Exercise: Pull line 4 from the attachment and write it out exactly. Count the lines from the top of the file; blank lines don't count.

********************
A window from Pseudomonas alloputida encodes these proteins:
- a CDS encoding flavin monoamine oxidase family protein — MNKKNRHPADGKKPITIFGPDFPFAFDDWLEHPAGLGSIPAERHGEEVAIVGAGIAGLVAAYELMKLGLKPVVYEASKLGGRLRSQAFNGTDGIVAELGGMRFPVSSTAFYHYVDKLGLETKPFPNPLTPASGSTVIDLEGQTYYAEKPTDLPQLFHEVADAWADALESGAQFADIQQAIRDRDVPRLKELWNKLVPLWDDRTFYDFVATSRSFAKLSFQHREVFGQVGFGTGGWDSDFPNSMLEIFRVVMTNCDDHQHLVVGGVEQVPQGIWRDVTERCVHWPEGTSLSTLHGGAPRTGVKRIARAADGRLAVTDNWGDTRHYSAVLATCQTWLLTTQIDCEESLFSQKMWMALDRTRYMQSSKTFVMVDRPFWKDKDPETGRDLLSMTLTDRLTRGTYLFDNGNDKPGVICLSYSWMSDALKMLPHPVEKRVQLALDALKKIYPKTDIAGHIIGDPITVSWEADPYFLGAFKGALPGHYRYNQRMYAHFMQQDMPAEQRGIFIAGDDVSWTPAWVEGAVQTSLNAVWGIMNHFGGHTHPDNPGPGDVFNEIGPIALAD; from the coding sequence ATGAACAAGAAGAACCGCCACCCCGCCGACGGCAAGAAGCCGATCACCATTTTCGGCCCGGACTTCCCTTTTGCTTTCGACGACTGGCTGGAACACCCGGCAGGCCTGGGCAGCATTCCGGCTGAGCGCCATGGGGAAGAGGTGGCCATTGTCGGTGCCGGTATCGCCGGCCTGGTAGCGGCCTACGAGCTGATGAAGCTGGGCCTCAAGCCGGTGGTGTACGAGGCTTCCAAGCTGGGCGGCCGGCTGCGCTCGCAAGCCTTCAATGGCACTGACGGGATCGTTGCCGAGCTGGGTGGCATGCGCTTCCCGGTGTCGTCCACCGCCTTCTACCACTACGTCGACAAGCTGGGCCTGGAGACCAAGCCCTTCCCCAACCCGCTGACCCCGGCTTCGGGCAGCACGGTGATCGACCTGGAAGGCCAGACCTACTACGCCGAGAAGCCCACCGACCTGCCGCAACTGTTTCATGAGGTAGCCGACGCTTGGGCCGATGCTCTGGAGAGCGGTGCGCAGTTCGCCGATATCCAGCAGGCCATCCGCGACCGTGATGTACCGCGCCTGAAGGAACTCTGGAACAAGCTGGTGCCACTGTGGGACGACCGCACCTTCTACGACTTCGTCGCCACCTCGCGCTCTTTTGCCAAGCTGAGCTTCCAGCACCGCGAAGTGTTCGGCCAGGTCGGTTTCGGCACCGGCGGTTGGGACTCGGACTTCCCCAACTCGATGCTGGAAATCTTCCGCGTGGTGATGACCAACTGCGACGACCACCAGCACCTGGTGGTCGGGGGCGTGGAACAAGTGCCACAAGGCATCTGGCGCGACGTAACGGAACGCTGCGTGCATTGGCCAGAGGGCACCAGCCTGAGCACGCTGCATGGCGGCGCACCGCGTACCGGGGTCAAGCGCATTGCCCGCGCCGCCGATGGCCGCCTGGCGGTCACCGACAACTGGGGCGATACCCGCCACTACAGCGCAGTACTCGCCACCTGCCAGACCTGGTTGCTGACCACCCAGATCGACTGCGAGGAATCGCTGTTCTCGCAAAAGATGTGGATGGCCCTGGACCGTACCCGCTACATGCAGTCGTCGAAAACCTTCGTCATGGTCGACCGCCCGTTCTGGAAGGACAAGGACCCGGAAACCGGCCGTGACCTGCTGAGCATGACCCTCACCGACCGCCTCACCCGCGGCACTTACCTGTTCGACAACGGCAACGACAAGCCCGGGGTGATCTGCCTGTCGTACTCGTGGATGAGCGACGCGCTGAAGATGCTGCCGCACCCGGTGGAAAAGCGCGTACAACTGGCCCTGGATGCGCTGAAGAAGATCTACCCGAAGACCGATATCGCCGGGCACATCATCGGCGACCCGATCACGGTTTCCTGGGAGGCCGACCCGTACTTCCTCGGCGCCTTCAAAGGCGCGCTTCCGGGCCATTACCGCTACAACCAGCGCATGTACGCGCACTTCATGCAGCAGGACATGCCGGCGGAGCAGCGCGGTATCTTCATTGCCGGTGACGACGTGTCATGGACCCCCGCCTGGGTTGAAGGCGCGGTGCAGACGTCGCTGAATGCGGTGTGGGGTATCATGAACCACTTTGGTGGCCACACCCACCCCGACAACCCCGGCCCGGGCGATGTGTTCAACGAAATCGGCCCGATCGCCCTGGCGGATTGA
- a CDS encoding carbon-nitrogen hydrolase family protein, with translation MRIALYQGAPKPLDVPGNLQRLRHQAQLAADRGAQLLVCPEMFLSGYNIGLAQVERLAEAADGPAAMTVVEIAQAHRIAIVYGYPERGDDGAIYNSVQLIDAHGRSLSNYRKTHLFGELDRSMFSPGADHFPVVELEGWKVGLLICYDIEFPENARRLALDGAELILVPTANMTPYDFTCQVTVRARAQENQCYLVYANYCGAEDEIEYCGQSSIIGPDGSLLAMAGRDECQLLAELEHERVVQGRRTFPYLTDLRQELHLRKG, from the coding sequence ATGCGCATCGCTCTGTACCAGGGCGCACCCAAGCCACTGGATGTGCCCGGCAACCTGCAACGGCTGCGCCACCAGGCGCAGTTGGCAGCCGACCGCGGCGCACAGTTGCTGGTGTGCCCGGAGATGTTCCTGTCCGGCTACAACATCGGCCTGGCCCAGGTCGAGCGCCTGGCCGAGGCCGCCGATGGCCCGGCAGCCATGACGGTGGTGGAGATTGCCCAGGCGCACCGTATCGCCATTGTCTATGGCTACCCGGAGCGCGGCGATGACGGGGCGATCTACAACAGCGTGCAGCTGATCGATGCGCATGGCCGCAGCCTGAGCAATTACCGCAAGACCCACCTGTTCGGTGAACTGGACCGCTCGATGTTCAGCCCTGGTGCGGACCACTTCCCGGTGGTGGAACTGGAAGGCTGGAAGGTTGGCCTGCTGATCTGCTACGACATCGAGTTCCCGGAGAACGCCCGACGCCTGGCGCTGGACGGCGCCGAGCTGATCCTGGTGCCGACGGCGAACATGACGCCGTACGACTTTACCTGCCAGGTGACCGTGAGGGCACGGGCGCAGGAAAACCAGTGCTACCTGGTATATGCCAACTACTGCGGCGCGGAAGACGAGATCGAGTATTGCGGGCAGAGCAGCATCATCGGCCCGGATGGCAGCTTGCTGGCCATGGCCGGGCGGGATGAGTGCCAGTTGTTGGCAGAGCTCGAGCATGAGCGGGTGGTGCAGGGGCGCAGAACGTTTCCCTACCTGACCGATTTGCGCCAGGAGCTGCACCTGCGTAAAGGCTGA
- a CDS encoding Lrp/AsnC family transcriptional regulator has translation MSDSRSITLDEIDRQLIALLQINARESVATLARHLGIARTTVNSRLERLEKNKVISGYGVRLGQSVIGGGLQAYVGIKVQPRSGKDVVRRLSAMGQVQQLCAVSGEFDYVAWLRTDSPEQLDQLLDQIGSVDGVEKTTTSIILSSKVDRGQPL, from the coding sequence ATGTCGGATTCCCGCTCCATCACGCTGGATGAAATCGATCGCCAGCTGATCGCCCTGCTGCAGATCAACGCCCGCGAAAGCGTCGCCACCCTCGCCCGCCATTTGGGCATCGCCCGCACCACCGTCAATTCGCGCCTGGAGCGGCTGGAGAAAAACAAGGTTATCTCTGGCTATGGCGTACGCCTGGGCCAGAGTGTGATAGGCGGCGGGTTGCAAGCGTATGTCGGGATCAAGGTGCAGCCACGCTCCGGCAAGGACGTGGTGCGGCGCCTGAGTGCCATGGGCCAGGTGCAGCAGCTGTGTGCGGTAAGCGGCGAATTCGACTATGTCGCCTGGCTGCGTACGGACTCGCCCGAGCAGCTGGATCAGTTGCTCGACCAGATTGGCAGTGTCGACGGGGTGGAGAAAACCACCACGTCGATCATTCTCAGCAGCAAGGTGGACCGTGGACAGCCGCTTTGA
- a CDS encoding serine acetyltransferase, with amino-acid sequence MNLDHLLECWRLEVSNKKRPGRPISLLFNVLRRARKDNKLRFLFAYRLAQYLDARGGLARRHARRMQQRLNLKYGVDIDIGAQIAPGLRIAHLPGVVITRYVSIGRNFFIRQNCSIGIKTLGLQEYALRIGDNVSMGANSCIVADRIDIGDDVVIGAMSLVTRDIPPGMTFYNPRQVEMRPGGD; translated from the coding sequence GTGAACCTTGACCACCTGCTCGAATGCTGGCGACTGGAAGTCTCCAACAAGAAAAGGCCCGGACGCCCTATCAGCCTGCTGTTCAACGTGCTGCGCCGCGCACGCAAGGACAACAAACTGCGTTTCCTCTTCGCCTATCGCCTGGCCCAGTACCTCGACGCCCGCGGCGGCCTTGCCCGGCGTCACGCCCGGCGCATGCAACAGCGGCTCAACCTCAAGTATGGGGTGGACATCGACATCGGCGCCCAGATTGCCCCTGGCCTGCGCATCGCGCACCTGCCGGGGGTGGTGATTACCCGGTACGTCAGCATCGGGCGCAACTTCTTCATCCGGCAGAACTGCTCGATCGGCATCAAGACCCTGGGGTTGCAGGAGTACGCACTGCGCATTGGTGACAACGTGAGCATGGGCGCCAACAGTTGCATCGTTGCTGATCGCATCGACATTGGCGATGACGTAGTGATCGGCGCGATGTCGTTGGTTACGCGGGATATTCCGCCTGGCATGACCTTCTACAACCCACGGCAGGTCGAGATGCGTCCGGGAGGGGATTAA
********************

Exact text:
- a CDS encoding Lrp/AsnC family transcriptional regulator has translation MSDSRSITLDEIDRQLIALLQINARESVATLARHLGIARTTVNSRLERLEKNKVISGYGVRLGQSVIGGGLQAYVGIKVQPRSGKDVVRRLSAMGQVQQLCAVSGEFDYVAWLRTDSPEQLDQLLDQIGSVDGVEKTTTSIILSSKVDRGQPL, from the coding sequence ATGTCGGATTCCCGCTCCATCACGCTGGATGAAATCGATCGCCAGCTGATCGCCCTGCTGCAGATCAACGCCCGCGAAAGCGTCGCCACCCTCGCCCGCCATTTGGGCATCGCCCGCACCACCGTCAATTCGCGCCTGGAGCGGCTGGAGAAAAACAAGGTTATCTCTGGCTATGGCGTACGCCTGGGCCAGAGTGTGATAGGCGGCGGGTTGCAAGCGTATGTCGGGATCAAGGTGCAGCCACGCTCCGGCAAGGACGTGGTGCGGCGCCTGAGTGCCATGGGCCAGGTGCAGCAGCTGTGTGCGGTAAGCGGCGAATTCGACTATGTCGCCTGGCTGCGTACGGACTCGCCCGAGCAGCTGGATCAGTTGCTCGACCAGATTGGCAGTGTCGACGGGGTGGAGAAAACCACCACGTCGATCATTCTCAGCAGCAAGGTGGACCGTGGACAGCCGCTTTGA